The great thing about external testing is that you get a thousand tester slots, and to add a tester, all you need is an email address.
There are some new changes to external testing.
One, you can now give your external testers a completely different version of your app than your internal testers.
Which is great for letting external testers test the latest minor update while internal testers are on the next big release.
And two, you can now submit a version of your app to beta review while your external testers continue to test a different version of your app.
[ Applause ]
Okay. Let's look at adding a new version to test.
Clicking the Add link brings me to the build chooser.
Notice I am specifying exactly which build external testers will get.
Let's add this build.
We are immediately taken to a submission page for this specific build.
Unlike for internal testing, external testers always get What to Test information, an app description, and a feedback email address.
Next up, export compliance.
Don't you wish you could just skip this page?
Well, now you can.
Dave will show you later in this presentation.
But for now, I will just answer the question.
After submitting, we are taken back to the external testing page, and we can see our new build is in review.
Notice how even though I have a new build in beta review, my testers still have access to the build they were previously testing.
I can even swap out the build for one that's already been approved.
Let's add an external tester.
I'm going to add my friend Ben.
All I need to add Ben is his email address.
I want to again point out here that the email address you use for a tester does not have to be their Apple ID.
Any email address they have access to on their iOS device is perfectly valid.
Once they accept the invite, your app will become linked to their logged-in Apple ID.
What this means for you is don't worry about which email address you use.
Now, I just save, confirm, and I am done.
The invite is sent.
Now, you might be asking yourself, where do all the old builds go?
I am glad you asked that.
[Laughter] They go to the TestFlight build section.
The build section includes not just the old builds but every single build you've added to TestFlight.
You can view each build's current internal status, external status, and the number of times it was installed.
Click on a build, and you can see even more information, including who tested it and detailed technical information.
Let's move on to the TestFlight app.
Here's an invite for our app.
Right in the email, I get this nice, big Start Testing button.
Now, if I don't have the TestFlight app, tapping Start Testing will take me to the App Store to install it.
Or if I am in a third-party browser or email client, I will get options to install or open TestFlight.
Since I already have TestFlight installed, it's going to take me straight into the TestFlight app, where I can view and install the beta, which I will do right now.
Since this beta supports Apple Watch, I get this Watch bar app at the top, which lets me install the WatchKit app right onto my Watch right from in TestFlight.
TestFlight will support both watchOS 1 and watchOS 2 apps and will install the best app supported by the user's Watch.
I am happy to report TestFlight will also auto-install beta WatchKit apps if that's your preference.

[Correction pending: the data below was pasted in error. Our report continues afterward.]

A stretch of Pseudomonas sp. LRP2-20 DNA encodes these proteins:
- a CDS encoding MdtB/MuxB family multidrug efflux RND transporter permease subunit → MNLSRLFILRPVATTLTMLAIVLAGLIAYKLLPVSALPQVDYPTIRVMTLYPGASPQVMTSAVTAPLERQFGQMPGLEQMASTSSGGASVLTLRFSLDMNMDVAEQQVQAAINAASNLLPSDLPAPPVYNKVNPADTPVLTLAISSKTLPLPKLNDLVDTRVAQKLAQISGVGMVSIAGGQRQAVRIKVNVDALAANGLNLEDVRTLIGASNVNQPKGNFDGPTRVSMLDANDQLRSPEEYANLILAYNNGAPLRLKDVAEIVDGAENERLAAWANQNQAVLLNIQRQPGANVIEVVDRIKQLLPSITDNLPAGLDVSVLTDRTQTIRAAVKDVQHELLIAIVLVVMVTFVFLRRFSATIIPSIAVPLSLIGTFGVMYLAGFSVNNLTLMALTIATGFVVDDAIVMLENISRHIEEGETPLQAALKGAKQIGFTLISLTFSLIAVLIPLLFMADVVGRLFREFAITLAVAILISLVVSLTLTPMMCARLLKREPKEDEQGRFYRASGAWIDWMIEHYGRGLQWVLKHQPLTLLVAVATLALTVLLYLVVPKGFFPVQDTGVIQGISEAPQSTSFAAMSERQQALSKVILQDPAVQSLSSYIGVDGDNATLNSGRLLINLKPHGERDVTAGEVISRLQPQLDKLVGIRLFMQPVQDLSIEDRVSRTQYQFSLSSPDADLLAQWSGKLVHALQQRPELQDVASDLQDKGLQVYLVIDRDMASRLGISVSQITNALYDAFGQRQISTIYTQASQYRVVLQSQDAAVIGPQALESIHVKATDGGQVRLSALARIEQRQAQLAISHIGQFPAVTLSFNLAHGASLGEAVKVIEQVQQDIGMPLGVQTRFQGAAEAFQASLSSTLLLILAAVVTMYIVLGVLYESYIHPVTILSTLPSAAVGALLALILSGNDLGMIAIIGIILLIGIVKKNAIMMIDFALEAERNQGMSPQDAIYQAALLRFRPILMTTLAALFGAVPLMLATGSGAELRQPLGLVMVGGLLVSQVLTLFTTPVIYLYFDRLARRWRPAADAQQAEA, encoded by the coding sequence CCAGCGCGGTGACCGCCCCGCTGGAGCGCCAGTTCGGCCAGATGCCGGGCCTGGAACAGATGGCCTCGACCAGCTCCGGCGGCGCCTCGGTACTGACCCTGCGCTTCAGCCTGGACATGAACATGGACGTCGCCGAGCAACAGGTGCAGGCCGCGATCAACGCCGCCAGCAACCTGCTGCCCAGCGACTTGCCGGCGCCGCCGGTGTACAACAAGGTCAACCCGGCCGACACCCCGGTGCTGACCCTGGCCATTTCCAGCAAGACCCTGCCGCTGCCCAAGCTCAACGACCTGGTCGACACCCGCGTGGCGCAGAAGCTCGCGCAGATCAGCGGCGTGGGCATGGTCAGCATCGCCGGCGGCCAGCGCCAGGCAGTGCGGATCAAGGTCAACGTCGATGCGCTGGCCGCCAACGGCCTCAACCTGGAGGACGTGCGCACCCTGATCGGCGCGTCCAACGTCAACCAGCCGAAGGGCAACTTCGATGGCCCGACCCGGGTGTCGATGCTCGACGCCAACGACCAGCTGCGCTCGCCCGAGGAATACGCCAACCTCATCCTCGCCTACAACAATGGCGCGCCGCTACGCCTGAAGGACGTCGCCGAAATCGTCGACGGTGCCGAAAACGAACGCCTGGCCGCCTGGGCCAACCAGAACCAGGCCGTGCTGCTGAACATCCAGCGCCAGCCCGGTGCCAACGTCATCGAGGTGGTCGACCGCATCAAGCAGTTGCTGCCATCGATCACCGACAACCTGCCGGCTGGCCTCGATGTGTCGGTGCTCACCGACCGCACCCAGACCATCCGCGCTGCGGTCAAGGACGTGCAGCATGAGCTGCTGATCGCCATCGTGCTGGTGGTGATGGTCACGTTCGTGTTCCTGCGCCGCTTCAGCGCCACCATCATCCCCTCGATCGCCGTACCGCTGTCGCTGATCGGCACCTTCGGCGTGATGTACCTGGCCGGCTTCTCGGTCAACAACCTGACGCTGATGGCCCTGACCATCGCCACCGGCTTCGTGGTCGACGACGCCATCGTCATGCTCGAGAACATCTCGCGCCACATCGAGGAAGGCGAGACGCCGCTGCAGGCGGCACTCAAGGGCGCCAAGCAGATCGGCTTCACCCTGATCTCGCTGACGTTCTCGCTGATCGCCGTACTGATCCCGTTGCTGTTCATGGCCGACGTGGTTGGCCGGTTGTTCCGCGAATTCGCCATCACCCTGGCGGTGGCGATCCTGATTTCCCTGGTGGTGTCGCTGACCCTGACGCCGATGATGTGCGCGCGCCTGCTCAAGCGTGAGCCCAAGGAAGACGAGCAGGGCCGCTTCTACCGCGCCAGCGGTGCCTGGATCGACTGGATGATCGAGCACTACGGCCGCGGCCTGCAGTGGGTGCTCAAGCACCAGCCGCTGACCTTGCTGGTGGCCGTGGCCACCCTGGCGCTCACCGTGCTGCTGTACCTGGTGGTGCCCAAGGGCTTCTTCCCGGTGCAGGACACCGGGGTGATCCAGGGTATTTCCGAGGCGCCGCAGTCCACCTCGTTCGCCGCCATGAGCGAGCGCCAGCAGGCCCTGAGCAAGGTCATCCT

We are also adding a new screen for incompatible apps.
When a tester has a device that doesn't support your app, they'll now get a new screen, which helps explain what's going on.
Here's an iPad app with instructions on how to get it.
Open TestFlight on your iPad, much more obvious.
Another change we are making is adding more control over notifications.
Down at the bottom of this page, there's a new Notifications button.
Some people prefer to get only email updates, some prefer to get only push notifications, and in the new notifications menu, you can choose to turn push notifications and email notifications on or off on a per-app basis.
And there you have it.
Back to you, Dave.
[ Applause ]
DAVE VAN TASSELL: Thank you, Jason.
I want to recap one of the changes that Jason talked about, and this is about your internal and external testers.
The ability to let your internal testers be working on one version in this case, version 1.1 and your external testers can then be invited to a completely separate version, version 1.0.
Some other changes we will be rolling out are about the metrics for TestFlight.
Today we support installs, counts across your builds and versions, and we will be rolling out the same metrics for sessions across builds and versions as well as crashes at your build and version level.
[ Applause ]
And all three of these metrics will also be able to show you at the tester level, so you can then see which testers are having the most success and which testers are having the most problems, and you can reach out to them with that same email address they gave you when you invited them to TestFlight.
In iTunes Connect, it looks like this.
You can see those numbers for installs, sessions, and crashes.
I'd also like to talk about some new TestFlight limits.
Currently, you can upload two builds a day, and we are going to bump that up to six external builds a day.
We also want to increase the number of apps you can have in active TestFlight from 10 to 100.
[ Applause ]
That one was worth clapping about [Laughter].
Build expiration, we are going to bump that up from 30 to 60 days.
[ Applause ]
Internal testers, 25 unique user names per account, we are going to change that to 25 users per app.
And then for internal testing, we want to go from 1,000 to 2,000 external testers per app.
[ Applause ]
Today for TestFlight, you can TestFlight all of your iOS 8 apps.
Also with Monday's C1 release of iOS 9, you can invite your internal testers to test those apps, and we have Apple Watch support 1.0.
Later this summer, we will be extending iOS 9 beta testing to external testers, as well as watchOS 2, and we will begin supporting app thinning and ODR support natively with the App Store infrastructure that you will be using when your customers get their hands on these same apps.